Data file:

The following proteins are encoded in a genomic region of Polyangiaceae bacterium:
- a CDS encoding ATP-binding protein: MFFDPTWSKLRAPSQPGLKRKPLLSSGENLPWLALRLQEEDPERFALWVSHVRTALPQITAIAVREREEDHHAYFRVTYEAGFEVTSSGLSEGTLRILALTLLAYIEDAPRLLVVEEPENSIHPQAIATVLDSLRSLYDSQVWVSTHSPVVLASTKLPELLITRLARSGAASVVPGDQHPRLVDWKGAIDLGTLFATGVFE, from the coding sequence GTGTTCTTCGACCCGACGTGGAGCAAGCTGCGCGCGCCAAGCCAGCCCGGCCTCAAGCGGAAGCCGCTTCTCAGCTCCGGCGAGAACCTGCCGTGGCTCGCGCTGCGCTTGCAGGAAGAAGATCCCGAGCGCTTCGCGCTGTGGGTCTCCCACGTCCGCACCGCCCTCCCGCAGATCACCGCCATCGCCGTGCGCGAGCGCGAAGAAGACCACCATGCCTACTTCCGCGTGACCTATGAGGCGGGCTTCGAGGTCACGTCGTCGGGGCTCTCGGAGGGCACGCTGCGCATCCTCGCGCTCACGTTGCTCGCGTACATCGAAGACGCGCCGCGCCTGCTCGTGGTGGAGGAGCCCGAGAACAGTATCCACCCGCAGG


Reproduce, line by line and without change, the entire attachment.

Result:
The following proteins are encoded in a genomic region of Polyangiaceae bacterium:
- a CDS encoding ATP-binding protein: MFFDPTWSKLRAPSQPGLKRKPLLSSGENLPWLALRLQEEDPERFALWVSHVRTALPQITAIAVREREEDHHAYFRVTYEAGFEVTSSGLSEGTLRILALTLLAYIEDAPRLLVVEEPENSIHPQAIATVLDSLRSLYDSQVWVSTHSPVVLASTKLPELLITRLARSGAASVVPGDQHPRLVDWKGAIDLGTLFATGVFE, from the coding sequence GTGTTCTTCGACCCGACGTGGAGCAAGCTGCGCGCGCCAAGCCAGCCCGGCCTCAAGCGGAAGCCGCTTCTCAGCTCCGGCGAGAACCTGCCGTGGCTCGCGCTGCGCTTGCAGGAAGAAGATCCCGAGCGCTTCGCGCTGTGGGTCTCCCACGTCCGCACCGCCCTCCCGCAGATCACCGCCATCGCCGTGCGCGAGCGCGAAGAAGACCACCATGCCTACTTCCGCGTGACCTATGAGGCGGGCTTCGAGGTCACGTCGTCGGGGCTCTCGGAGGGCACGCTGCGCATCCTCGCGCTCACGTTGCTCGCGTACATCGAAGACGCGCCGCGCCTGCTCGTGGTGGAGGAGCCCGAGAACAGTATCCACCCGCAGG